Thursday, July 07, 2011

Being a Governor

The highs and lows of being a primary school governor played out today in the space of an hour and a half.  I started the morning with a class of children doing a piece of writing.  Yesterday they went on their school trip to a local woodland area and spent what sounded like a very happy day exploring the woods,  searching for creepy crawlies (aka mini beasts), pond dipping and following a sculpture trail as well as eating their lunch in an old railway carriage.  This morning they spent time talking about what they'd done and then writing an account of the trip.  Concentrating hard on putting a space between words, getting full stops and capital letters in the correct places and trying to use a variety of vocabulary was easier for some than for others but by the time I was leaving they'd all got something down on paper - a few words for some, a couple of pages for others. 
The children really felt they'd achieved something as they proudly showed off their best sentences, or managed to spell a word they'd struggled with.  Their teacher was pleased with the efforts they were making and with the progress they'd made through the year.  I enjoyed observing and taking part in what they were doing.  It brought back memories of my own children at that age and it seems to me that the encouragement to use a variety of different language to describe similar things comes at a younger age than it did for them.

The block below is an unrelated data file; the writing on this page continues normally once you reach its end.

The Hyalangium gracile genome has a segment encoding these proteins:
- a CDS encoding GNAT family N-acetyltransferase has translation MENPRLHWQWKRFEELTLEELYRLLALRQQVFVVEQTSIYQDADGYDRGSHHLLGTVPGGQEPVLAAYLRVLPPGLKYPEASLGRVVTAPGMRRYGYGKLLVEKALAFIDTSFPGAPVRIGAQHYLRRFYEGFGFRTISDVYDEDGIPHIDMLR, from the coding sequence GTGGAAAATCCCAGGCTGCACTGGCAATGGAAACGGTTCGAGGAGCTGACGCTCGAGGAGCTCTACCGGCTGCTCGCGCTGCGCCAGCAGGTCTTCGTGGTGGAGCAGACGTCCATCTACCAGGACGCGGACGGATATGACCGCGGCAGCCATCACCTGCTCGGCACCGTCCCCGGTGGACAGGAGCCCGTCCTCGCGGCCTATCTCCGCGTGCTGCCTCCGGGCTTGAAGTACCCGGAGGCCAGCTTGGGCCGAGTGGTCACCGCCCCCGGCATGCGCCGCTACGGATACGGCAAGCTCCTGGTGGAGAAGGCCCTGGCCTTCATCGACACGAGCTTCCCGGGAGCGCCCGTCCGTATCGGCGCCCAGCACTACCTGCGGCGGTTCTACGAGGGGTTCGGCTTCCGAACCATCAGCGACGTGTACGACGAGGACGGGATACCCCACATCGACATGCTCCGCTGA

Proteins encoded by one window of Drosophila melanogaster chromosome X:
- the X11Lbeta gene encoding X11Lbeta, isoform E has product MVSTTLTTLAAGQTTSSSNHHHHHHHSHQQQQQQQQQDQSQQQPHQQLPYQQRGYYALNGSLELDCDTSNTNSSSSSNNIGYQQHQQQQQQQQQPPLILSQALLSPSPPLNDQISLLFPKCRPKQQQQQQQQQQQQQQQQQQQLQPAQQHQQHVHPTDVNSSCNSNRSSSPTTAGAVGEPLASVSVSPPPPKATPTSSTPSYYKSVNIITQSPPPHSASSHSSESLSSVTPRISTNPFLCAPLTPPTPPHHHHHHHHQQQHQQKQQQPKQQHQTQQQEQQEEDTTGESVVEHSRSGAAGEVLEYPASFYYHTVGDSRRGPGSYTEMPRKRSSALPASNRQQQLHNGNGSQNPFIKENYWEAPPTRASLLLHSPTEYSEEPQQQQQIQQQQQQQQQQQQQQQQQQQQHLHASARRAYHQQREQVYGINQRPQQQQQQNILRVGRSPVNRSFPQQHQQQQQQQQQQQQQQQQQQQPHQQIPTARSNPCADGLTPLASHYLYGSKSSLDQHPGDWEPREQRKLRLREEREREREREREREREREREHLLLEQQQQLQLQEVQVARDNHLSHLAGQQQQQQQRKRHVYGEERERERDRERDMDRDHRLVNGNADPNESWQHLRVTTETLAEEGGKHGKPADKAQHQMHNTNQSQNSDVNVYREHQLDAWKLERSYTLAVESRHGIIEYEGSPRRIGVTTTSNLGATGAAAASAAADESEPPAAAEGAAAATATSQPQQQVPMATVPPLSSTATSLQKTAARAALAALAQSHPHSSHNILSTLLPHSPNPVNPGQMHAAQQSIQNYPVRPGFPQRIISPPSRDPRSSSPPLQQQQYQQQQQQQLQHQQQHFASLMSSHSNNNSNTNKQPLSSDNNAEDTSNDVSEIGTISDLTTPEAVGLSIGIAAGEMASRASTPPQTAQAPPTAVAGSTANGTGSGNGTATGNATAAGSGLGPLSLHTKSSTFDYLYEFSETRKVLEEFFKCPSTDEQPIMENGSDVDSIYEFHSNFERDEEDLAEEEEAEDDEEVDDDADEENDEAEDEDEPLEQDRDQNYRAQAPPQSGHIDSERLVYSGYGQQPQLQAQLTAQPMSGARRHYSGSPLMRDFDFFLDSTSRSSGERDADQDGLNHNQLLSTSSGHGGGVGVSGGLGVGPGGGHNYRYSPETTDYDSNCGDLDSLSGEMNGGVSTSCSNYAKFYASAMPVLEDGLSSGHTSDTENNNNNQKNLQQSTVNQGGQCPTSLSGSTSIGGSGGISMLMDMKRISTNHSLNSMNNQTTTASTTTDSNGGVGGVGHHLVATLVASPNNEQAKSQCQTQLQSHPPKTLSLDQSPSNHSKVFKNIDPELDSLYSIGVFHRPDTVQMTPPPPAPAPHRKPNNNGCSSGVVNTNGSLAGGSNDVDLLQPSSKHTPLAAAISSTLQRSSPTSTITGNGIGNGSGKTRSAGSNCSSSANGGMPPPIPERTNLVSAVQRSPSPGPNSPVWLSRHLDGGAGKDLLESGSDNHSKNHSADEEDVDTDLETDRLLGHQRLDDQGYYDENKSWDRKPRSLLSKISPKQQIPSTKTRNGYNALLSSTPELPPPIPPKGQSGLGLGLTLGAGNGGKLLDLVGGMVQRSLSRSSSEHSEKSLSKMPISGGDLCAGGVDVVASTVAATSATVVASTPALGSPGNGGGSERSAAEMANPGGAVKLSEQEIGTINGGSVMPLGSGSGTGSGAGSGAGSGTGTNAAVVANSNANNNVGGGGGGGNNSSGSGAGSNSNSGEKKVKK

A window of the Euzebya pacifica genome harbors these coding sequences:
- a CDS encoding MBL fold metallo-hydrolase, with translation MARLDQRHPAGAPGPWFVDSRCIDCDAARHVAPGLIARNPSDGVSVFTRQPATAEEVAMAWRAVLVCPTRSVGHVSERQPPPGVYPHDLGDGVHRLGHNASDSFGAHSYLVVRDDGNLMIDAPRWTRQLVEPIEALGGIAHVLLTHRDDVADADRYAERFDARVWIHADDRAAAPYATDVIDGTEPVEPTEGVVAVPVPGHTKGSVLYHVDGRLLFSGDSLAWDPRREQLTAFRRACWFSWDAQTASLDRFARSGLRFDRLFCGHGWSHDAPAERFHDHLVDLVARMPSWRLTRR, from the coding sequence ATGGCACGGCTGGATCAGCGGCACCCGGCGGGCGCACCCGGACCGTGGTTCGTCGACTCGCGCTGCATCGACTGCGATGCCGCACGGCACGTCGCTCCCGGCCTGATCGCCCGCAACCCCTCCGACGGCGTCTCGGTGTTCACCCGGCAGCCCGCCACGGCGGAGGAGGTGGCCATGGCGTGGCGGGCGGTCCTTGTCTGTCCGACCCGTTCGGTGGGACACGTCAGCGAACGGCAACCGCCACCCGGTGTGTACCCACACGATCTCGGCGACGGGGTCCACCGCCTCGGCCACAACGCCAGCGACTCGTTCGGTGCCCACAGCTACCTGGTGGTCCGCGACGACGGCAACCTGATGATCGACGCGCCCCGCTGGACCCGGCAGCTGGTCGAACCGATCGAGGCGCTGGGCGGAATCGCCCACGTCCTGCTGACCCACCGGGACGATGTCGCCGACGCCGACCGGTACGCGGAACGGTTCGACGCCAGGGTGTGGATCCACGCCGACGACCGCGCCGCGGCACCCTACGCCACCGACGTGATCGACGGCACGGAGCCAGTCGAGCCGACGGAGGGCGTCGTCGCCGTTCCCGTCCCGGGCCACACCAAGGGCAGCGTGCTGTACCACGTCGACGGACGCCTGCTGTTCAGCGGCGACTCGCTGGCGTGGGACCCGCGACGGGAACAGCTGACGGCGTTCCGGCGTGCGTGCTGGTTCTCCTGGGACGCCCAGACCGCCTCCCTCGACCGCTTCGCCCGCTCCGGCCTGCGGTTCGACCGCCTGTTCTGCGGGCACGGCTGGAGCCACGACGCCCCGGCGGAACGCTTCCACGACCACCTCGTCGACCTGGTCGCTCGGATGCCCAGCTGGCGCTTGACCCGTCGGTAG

But then to the low point - going along to the staff room and hearing about the appalling marking of this year's writing SATs.  Hearing about the inconsistencies, the low marks, the heartbreak for the teaching staff who know that the children's writing is worth much more than it's been given, made me feel angry and helpless.  Angry because a whole group of children will get lower marks than their work deserves; angry because those lower marks will reflect badly on the school; angry because the marks will probably bring down an OFSTED inspection with all the unnecessary stress that brings, but helpless because nothing I or any other governor does will make it better.  The one crumb of comfort is that it's a national problem.  Schools everywhere are complaining about the marking this year.  So it's not just our school, but that doesn't help those lovely children who worked so hard nor those dedicated and now devastated staff who supported and educated those children. What a way to end the term.

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